Some battleground states reduced the number of early voting days in 2012 causing controversy.
When the nation waited for weeks to decide whether George W. Bush or Al Gore would be president, the way ballots are counted changed.
The dispute raised important questions about how votes are counted and how votes are cast.
In every election, in every jurisdiction, and with every technology, voting is imperfect.
Touchscreen software can be manipulated; people can miscount paper ballots; and so on.
The goal in election administration is to minimize errors and eliminate bias.
The means by which we vote are more complicated than the counting of votes.
In 2000, Florida's presidential election was decided by 537 votes, and the decisions about which ballots to count and which not to count mattered.
A close election may not be decided until days after the polls close because of the growth in Absentee Voting and Mailing Ballots.
The judge used a magnifying glass to look at a dimpled chad on a punch card ballot.
There were vote counting and ballot problems in the 2000 presidential election.
Some voters failed to make their vote clear by punching out the "chad" for the choice they were going to vote for.
The format of the ballot was confusing in other counties.
The Help America Vote Act was passed because of the Florida problems.
Volunteer poll workers arrive at the polls hours before voting starts to set up equipment and ensure that the voter lists, ballots, and voting equipment are ready to go.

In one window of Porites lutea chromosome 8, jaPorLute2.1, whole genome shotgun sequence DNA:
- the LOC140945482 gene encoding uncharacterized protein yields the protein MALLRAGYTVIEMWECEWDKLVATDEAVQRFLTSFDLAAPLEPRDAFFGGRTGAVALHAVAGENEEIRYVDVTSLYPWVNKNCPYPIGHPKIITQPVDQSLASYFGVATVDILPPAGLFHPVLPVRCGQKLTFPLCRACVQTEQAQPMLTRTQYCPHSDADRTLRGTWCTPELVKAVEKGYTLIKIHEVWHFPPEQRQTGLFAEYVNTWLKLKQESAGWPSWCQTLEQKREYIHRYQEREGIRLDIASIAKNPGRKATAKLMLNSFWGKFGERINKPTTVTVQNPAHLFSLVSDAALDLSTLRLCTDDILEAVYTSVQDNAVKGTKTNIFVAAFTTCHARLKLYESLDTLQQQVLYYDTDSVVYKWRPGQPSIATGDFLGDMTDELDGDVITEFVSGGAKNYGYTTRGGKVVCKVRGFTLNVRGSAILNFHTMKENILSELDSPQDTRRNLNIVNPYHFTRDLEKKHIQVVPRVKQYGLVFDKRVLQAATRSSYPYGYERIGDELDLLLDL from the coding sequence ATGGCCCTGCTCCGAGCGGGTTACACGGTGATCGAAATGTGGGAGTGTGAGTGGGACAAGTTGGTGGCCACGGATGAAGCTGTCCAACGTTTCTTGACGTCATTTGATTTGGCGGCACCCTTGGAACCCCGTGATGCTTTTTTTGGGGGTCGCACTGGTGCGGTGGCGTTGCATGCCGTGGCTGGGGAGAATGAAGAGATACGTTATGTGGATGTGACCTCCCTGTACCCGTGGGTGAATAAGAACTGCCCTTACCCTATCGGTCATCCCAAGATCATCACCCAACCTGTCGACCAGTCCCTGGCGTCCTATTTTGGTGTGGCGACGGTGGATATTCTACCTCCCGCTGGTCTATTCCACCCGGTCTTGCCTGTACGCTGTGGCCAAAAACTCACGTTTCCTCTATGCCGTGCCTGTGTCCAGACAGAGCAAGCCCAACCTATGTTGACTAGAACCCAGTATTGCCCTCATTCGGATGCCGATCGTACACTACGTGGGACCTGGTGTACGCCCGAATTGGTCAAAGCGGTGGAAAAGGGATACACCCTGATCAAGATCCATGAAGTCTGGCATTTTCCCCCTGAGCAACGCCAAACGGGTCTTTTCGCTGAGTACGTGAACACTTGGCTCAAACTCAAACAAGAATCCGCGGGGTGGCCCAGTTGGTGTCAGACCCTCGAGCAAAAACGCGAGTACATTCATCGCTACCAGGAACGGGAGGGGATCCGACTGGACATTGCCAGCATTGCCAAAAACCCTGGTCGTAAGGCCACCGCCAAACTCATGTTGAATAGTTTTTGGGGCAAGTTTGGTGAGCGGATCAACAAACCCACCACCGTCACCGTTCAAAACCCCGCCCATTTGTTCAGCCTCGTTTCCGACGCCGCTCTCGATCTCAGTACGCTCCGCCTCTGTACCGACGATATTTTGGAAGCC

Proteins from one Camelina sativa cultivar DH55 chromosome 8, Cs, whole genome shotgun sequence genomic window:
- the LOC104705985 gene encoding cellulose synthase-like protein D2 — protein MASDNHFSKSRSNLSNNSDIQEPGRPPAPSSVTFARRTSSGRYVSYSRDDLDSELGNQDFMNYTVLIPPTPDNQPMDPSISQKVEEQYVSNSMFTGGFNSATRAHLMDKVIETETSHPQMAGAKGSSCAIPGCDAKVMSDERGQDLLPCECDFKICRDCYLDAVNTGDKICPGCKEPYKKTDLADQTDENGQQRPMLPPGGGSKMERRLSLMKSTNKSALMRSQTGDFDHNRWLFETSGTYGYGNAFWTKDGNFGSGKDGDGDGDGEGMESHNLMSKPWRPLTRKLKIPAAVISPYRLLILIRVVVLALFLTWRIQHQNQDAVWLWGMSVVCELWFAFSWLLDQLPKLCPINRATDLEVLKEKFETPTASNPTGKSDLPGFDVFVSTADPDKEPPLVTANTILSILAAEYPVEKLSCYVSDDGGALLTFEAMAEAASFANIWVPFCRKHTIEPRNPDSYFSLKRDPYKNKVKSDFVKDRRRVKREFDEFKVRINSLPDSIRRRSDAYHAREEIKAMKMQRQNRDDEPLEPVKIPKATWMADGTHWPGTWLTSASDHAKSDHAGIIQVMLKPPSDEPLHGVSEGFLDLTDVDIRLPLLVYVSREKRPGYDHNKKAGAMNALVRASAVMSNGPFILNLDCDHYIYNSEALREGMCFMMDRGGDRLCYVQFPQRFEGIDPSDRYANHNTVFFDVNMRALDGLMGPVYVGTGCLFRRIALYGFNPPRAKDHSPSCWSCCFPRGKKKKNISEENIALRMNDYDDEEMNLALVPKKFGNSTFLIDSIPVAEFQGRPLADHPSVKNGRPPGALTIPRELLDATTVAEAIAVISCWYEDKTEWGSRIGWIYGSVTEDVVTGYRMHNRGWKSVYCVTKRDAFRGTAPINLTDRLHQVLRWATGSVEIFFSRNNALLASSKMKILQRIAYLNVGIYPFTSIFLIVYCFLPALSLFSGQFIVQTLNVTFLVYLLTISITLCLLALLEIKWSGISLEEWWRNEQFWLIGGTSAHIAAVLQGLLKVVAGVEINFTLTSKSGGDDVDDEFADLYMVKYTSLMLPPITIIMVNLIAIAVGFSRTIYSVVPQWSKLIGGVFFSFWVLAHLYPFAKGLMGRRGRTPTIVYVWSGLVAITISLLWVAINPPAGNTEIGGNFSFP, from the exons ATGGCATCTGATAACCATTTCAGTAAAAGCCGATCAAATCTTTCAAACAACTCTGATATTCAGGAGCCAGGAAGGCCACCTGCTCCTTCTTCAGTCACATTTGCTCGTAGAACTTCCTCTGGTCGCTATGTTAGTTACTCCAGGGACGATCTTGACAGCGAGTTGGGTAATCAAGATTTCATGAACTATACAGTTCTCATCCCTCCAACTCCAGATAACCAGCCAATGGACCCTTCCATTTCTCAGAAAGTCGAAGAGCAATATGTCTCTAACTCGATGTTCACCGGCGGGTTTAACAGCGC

Poll workers can make a big difference in the security, effi ciency, and overall environment of polling locations.
Who is not allowed to vote on Election Day is a source of con troversy.
People must be registered to vote in most states.
Voters are expected to cast their votes.
Some voters were confused when they went to the wrong place to vote in 2012 because of the new voting places.
The law allows voters who think they should be allowed to vote but who are not on the rolls to cast a ballot.
If the voter is registered to vote, the ballots are counted.
After the 2000 and 2004 elections, federal and state governments invested a lot of money in new voting technology.
The integrity of the voting process is a high priority for interest groups, political parties and candidates.
More attention was given to who may or may not vote in 2012 after some states added photo identification requirements in order to vote.
Groups established toll-free hotlines for voters to call if they felt they were not being treated fairly, and lawyers were on call when a person's right to vote was challenged.
This barrier has been broken by which people.
Young people argued that it was history.
It took another constitutional amendment to grant the right to vote to people under the age of 21.
They have been made govern their own name or keep their own earnings.
Slowly, the right to vote was extended to women.
Why was it right for women to vote in 1869?
It took another half property ownership for adult women to have the right.
Should they be required to vote?